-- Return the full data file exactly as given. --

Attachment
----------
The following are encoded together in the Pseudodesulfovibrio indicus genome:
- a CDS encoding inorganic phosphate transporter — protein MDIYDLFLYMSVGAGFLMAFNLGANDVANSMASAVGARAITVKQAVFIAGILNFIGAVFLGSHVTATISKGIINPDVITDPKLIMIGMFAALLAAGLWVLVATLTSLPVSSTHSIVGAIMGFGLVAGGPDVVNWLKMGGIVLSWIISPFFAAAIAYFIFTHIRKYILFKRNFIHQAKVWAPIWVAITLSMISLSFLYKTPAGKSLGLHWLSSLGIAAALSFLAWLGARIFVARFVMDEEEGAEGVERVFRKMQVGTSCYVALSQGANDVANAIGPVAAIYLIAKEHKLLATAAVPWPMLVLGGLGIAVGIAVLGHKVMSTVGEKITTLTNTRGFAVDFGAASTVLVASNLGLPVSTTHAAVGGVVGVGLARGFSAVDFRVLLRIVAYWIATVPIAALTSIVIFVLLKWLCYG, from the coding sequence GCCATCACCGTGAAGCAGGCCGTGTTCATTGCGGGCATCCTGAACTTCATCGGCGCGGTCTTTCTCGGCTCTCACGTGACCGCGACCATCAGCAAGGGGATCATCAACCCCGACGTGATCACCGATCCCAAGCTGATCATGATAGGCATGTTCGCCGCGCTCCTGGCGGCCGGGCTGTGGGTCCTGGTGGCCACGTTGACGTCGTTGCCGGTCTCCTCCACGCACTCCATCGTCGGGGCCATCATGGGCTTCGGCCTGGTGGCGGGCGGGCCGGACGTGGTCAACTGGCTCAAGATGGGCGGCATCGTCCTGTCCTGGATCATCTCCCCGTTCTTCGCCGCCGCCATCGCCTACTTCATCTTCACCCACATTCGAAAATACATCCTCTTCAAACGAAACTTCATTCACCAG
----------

The following are encoded together in the Pseudodesulfovibrio indicus genome:
- a CDS encoding inorganic phosphate transporter — protein MDIYDLFLYMSVGAGFLMAFNLGANDVANSMASAVGARAITVKQAVFIAGILNFIGAVFLGSHVTATISKGIINPDVITDPKLIMIGMFAALLAAGLWVLVATLTSLPVSSTHSIVGAIMGFGLVAGGPDVVNWLKMGGIVLSWIISPFFAAAIAYFIFTHIRKYILFKRNFIHQAKVWAPIWVAITLSMISLSFLYKTPAGKSLGLHWLSSLGIAAALSFLAWLGARIFVARFVMDEEEGAEGVERVFRKMQVGTSCYVALSQGANDVANAIGPVAAIYLIAKEHKLLATAAVPWPMLVLGGLGIAVGIAVLGHKVMSTVGEKITTLTNTRGFAVDFGAASTVLVASNLGLPVSTTHAAVGGVVGVGLARGFSAVDFRVLLRIVAYWIATVPIAALTSIVIFVLLKWLCYG, from the coding sequence GCCATCACCGTGAAGCAGGCCGTGTTCATTGCGGGCATCCTGAACTTCATCGGCGCGGTCTTTCTCGGCTCTCACGTGACCGCGACCATCAGCAAGGGGATCATCAACCCCGACGTGATCACCGATCCCAAGCTGATCATGATAGGCATGTTCGCCGCGCTCCTGGCGGCCGGGCTGTGGGTCCTGGTGGCCACGTTGACGTCGTTGCCGGTCTCCTCCACGCACTCCATCGTCGGGGCCATCATGGGCTTCGGCCTGGTGGCGGGCGGGCCGGACGTGGTCAACTGGCTCAAGATGGGCGGCATCGTCCTGTCCTGGATCATCTCCCCGTTCTTCGCCGCCGCCATCGCCTACTTCATCTTCACCCACATTCGAAAATACATCCTCTTCAAACGAAACTTCATTCACCAG